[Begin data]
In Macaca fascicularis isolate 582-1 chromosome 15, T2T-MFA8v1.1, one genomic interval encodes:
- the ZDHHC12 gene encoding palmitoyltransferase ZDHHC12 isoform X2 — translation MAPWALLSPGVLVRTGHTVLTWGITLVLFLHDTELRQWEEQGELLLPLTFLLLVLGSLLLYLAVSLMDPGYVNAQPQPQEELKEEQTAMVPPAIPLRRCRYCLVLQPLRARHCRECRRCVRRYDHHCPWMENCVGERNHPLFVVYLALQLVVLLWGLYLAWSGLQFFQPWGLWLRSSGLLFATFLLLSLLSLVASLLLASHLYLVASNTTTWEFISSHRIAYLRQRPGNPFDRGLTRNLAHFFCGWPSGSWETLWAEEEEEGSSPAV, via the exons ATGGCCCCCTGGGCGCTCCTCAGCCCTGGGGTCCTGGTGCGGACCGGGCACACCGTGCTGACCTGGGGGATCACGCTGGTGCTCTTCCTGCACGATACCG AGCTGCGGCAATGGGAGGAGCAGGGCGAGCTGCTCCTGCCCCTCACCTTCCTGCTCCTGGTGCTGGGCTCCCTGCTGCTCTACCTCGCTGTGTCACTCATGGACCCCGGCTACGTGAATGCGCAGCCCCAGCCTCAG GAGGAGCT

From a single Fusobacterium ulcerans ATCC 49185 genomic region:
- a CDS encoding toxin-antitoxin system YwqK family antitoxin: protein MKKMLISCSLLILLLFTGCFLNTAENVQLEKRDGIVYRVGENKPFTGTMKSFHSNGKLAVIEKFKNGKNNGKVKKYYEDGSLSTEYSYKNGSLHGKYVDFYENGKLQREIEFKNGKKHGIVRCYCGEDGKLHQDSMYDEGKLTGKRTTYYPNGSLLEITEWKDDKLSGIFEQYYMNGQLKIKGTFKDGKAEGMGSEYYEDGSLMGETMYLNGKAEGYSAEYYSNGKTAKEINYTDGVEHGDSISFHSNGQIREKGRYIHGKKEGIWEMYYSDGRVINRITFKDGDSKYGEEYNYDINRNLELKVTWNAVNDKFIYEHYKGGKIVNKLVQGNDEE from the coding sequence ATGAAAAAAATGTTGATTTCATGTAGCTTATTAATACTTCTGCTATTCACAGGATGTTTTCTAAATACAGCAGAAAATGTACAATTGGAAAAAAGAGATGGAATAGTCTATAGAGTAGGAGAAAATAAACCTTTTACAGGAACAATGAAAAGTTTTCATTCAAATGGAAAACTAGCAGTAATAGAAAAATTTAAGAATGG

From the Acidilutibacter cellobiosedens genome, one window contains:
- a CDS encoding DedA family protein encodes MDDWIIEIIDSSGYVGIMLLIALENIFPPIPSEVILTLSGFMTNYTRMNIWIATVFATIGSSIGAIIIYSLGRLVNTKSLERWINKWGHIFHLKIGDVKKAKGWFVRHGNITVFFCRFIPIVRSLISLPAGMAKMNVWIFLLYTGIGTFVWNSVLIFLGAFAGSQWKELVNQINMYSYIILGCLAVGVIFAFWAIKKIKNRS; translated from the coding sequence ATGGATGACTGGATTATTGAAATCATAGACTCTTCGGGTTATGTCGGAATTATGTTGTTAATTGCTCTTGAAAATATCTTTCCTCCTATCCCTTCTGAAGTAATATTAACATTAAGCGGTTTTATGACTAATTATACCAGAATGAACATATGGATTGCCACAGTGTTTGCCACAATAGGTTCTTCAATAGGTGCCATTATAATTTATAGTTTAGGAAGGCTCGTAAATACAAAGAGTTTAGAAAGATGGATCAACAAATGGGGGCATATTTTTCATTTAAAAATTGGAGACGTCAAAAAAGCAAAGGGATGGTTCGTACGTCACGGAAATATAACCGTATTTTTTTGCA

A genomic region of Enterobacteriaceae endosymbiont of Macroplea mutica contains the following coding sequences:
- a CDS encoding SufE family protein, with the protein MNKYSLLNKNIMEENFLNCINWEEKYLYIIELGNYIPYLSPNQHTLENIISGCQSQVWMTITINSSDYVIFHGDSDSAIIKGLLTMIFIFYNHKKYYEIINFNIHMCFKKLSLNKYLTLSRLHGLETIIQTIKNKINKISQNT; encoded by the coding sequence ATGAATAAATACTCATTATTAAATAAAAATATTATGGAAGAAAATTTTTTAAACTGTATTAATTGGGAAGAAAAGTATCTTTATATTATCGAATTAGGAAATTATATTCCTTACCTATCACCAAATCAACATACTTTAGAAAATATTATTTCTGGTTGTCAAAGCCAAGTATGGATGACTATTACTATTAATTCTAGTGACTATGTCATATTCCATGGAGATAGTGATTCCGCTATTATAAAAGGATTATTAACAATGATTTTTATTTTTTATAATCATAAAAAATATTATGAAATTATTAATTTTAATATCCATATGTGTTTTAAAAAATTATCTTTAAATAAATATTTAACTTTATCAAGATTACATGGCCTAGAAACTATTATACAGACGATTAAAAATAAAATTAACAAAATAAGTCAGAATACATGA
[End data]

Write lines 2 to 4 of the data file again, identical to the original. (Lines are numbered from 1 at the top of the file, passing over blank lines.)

- the ZDHHC12 gene encoding palmitoyltransferase ZDHHC12 isoform X2 — translation MAPWALLSPGVLVRTGHTVLTWGITLVLFLHDTELRQWEEQGELLLPLTFLLLVLGSLLLYLAVSLMDPGYVNAQPQPQEELKEEQTAMVPPAIPLRRCRYCLVLQPLRARHCRECRRCVRRYDHHCPWMENCVGERNHPLFVVYLALQLVVLLWGLYLAWSGLQFFQPWGLWLRSSGLLFATFLLLSLLSLVASLLLASHLYLVASNTTTWEFISSHRIAYLRQRPGNPFDRGLTRNLAHFFCGWPSGSWETLWAEEEEEGSSPAV, via the exons ATGGCCCCCTGGGCGCTCCTCAGCCCTGGGGTCCTGGTGCGGACCGGGCACACCGTGCTGACCTGGGGGATCACGCTGGTGCTCTTCCTGCACGATACCG AGCTGCGGCAATGGGAGGAGCAGGGCGAGCTGCTCCTGCCCCTCACCTTCCTGCTCCTGGTGCTGGGCTCCCTGCTGCTCTACCTCGCTGTGTCACTCATGGACCCCGGCTACGTGAATGCGCAGCCCCAGCCTCAG GAGGAGCT

From a single Fusobacterium ulcerans ATCC 49185 genomic region:
- a CDS encoding toxin-antitoxin system YwqK family antitoxin: protein MKKMLISCSLLILLLFTGCFLNTAENVQLEKRDGIVYRVGENKPFTGTMKSFHSNGKLAVIEKFKNGKNNGKVKKYYEDGSLSTEYSYKNGSLHGKYVDFYENGKLQREIEFKNGKKHGIVRCYCGEDGKLHQDSMYDEGKLTGKRTTYYPNGSLLEITEWKDDKLSGIFEQYYMNGQLKIKGTFKDGKAEGMGSEYYEDGSLMGETMYLNGKAEGYSAEYYSNGKTAKEINYTDGVEHGDSISFHSNGQIREKGRYIHGKKEGIWEMYYSDGRVINRITFKDGDSKYGEEYNYDINRNLELKVTWNAVNDKFIYEHYKGGKIVNKLVQGNDEE from the coding sequence ATGAAAAAAATGTTGATTTCATGTAGCTTATTAATACTTCTGCTATTCACAGGATGTTTTCTAAATACAGCAGAAAATGTACAATTGGAAAAAAGAGATGGAATAGTCTATAGAGTAGGAGAAAATAAACCTTTTACAGGAACAATGAAAAGTTTTCATTCAAATGGAAAACTAGCAGTAATAGAAAAATTTAAGAATGG